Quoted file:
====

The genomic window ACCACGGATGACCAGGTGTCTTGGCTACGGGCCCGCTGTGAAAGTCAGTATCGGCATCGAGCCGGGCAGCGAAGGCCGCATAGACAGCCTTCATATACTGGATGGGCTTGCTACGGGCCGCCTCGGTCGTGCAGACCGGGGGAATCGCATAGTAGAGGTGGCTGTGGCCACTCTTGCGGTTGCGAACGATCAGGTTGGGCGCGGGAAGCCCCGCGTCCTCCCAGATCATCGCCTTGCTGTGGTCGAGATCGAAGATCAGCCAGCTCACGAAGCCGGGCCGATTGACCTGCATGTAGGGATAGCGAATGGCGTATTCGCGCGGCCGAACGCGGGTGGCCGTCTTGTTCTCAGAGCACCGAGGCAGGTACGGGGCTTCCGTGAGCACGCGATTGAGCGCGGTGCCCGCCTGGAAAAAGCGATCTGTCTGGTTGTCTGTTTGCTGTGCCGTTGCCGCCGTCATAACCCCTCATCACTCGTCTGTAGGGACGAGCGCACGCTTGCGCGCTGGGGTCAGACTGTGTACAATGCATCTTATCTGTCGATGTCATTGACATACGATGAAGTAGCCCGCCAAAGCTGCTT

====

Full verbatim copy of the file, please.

The genomic window ACCACGGATGACCAGGTGTCTTGGCTACGGGCCCGCTGTGAAAGTCAGTATCGGCATCGAGCCGGGCAGCGAAGGCCGCATAGACAGCCTTCATATACTGGATGGGCTTGCTACGGGCCGCCTCGGTCGTGCAGACCGGGGGAATCGCATAGTAGAGGTGGCTGTGGCCACTCTTGCGGTTGCGAACGATCAGGTTGGGCGCGGGAAGCCCCGCGTCCTCCCAGATCATCGCCTTGCTGTGGTCGAGATCGAAGATCAGCCAGCTCACGAAGCCGGGCCGATTGACCTGCATGTAGGGATAGCGAATGGCGTATTCGCGCGGCCGAACGCGGGTGGCCGTCTTGTTCTCAGAGCACCGAGGCAGGTACGGGGCTTCCGTGAGCACGCGATTGAGCGCGGTGCCCGCCTGGAAAAAGCGATCTGTCTGGTTGTCTGTTTGCTGTGCCGTTGCCGCCGTCATAACCCCTCATCACTCGTCTGTAGGGACGAGCGCACGCTTGCGCGCTGGGGTCAGACTGTGTACAATGCATCTTATCTGTCGATGTCATTGACATACGATGAAGTAGCCCGCCAAAGCTGCTT